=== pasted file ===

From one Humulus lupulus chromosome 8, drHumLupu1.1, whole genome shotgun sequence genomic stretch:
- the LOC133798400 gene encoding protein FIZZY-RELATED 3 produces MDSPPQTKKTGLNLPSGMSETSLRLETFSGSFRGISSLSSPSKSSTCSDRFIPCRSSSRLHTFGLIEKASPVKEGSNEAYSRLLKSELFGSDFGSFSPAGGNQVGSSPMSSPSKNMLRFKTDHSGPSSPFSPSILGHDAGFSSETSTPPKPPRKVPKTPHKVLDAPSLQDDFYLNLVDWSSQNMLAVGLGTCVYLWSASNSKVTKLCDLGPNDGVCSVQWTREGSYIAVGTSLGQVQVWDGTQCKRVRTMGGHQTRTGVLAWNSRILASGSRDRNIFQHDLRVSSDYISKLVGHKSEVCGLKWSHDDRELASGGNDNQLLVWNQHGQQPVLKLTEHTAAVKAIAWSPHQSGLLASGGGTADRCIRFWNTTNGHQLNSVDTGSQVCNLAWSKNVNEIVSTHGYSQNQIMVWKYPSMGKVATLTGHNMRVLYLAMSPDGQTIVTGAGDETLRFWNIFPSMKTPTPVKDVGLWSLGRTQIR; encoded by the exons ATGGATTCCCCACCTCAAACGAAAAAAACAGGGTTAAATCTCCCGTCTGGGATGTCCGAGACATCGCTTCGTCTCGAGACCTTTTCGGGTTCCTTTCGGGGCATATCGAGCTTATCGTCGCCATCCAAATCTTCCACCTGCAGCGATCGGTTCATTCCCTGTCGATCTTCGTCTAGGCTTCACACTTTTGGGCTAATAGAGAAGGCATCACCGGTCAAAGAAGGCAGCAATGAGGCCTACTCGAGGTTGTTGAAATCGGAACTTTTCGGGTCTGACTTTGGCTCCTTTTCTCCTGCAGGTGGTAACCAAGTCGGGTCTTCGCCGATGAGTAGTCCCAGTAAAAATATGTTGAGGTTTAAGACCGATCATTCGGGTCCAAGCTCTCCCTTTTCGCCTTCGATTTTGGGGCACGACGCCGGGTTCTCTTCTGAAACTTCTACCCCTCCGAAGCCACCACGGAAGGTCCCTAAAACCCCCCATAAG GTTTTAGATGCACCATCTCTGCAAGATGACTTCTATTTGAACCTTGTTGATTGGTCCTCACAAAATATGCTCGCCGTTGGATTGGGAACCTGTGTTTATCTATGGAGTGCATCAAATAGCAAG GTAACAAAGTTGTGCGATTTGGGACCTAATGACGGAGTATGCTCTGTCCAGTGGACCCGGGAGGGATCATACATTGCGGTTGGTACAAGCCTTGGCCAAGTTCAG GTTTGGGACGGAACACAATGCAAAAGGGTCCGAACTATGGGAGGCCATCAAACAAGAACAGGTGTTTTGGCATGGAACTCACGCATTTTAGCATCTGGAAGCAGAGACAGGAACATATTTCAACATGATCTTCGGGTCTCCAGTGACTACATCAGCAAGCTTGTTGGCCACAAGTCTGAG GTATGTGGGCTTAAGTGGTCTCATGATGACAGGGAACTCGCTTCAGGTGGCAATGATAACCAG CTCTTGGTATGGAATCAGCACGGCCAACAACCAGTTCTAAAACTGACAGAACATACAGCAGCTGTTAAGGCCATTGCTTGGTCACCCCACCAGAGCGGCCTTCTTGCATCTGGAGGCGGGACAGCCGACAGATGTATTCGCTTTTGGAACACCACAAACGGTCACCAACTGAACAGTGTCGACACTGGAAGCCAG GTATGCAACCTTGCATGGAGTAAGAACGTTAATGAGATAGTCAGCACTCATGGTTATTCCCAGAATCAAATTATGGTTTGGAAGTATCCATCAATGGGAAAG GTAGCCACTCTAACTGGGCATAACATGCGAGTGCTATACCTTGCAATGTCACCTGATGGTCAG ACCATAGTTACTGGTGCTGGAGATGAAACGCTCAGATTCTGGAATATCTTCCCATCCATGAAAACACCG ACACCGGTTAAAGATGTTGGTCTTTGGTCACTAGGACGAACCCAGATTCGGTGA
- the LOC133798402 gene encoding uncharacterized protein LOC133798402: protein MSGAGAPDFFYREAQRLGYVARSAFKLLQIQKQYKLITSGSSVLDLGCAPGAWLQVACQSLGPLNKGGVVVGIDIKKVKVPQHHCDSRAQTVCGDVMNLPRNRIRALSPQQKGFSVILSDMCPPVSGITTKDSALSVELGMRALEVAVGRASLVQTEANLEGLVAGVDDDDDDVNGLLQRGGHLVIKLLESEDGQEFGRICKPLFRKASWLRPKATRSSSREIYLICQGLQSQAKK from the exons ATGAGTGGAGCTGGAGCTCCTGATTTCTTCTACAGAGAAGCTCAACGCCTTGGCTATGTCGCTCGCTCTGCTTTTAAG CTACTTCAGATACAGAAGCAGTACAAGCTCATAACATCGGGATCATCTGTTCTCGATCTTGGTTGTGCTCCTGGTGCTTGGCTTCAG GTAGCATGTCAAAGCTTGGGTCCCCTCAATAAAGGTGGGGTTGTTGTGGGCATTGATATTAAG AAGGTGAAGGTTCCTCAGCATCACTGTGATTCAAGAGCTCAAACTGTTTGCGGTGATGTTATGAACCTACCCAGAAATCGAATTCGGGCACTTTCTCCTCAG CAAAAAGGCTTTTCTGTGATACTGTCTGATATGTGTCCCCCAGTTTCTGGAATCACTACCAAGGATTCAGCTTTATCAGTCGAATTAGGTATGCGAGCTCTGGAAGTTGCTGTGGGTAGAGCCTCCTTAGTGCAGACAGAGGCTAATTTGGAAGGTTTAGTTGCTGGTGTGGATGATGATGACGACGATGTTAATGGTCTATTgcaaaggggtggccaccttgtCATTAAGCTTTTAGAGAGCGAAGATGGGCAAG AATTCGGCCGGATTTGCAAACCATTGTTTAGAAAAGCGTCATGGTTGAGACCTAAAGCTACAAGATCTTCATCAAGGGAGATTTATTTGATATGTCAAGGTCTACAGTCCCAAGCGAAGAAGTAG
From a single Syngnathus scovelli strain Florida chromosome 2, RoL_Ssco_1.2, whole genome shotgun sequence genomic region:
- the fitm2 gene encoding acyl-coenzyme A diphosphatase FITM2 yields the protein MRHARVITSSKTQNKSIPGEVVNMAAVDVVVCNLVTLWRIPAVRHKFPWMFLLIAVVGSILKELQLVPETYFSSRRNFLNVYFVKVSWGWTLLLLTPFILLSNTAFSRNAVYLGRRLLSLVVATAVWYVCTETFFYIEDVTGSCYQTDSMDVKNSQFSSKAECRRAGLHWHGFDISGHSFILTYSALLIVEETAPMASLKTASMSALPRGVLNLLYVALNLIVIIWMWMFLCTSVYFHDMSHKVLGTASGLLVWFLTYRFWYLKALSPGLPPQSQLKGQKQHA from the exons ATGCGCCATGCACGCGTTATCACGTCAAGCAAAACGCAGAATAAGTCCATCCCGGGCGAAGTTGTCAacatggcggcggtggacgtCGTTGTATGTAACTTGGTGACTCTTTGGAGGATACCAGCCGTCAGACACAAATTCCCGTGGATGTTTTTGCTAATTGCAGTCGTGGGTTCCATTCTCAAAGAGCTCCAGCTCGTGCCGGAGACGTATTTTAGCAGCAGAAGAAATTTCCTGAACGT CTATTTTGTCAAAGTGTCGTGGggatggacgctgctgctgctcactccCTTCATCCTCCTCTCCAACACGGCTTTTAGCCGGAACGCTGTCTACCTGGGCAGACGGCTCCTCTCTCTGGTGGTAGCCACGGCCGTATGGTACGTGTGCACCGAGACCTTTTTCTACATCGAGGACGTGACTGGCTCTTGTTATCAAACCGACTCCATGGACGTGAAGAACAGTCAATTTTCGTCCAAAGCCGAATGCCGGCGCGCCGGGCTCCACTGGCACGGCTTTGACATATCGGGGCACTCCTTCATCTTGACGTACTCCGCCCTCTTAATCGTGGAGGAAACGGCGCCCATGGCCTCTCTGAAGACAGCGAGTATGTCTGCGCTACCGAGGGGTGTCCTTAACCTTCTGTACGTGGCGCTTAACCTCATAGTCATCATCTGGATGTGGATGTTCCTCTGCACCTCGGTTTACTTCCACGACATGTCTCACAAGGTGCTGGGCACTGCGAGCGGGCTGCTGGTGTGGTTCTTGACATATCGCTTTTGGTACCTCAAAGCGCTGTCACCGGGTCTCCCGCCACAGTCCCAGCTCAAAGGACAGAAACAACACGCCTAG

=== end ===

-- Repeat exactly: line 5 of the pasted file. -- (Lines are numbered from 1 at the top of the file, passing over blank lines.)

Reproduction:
- the fitm2 gene encoding acyl-coenzyme A diphosphatase FITM2 yields the protein MRHARVITSSKTQNKSIPGEVVNMAAVDVVVCNLVTLWRIPAVRHKFPWMFLLIAVVGSILKELQLVPETYFSSRRNFLNVYFVKVSWGWTLLLLTPFILLSNTAFSRNAVYLGRRLLSLVVATAVWYVCTETFFYIEDVTGSCYQTDSMDVKNSQFSSKAECRRAGLHWHGFDISGHSFILTYSALLIVEETAPMASLKTASMSALPRGVLNLLYVALNLIVIIWMWMFLCTSVYFHDMSHKVLGTASGLLVWFLTYRFWYLKALSPGLPPQSQLKGQKQHA from the exons ATGCGCCATGCACGCGTTATCACGTCAAGCAAAACGCAGAATAAGTCCATCCCGGGCGAAGTTGTCAacatggcggcggtggacgtCGTTGTATGTAACTTGGTGACTCTTTGGAGGATACCAGCCGTCAGACACAAATTCCCGTGGATGTTTTTGCTAATTGCAGTCGTGGGTTCCATTCTCAAAGAGCTCCAGCTCGTGCCGGAGACGTATTTTAGCAGCAGAAGAAATTTCCTGAACGT CTATTTTGTCAAAGTGTCGTGGggatggacgctgctgctgctcactccCTTCATCCTCCTCTCCAACACGGCTTTTAGCCGGAACGCTGTCTACCTGGGCAGACGGCTCCTCTCTCTGGTGGTAGCCACGGCCGTATGGTACGTGTGCACCGAGACCTTTTTCTACATCGAGGACGTGACTGGCTCTTGTTATCAAACCGACTCCATGGACGTGAAGAACAGTCAATTTTCGTCCAAAGCCGAATGCCGGCGCGCCGGGCTCCACTGGCACGGCTTTGACATATCGGGGCACTCCTTCATCTTGACGTACTCCGCCCTCTTAATCGTGGAGGAAACGGCGCCCATGGCCTCTCTGAAGACAGCGAGTATGTCTGCGCTACCGAGGGGTGTCCTTAACCTTCTGTACGTGGCGCTTAACCTCATAGTCATCATCTGGATGTGGATGTTCCTCTGCACCTCGGTTTACTTCCACGACATGTCTCACAAGGTGCTGGGCACTGCGAGCGGGCTGCTGGTGTGGTTCTTGACATATCGCTTTTGGTACCTCAAAGCGCTGTCACCGGGTCTCCCGCCACAGTCCCAGCTCAAAGGACAGAAACAACACGCCTAG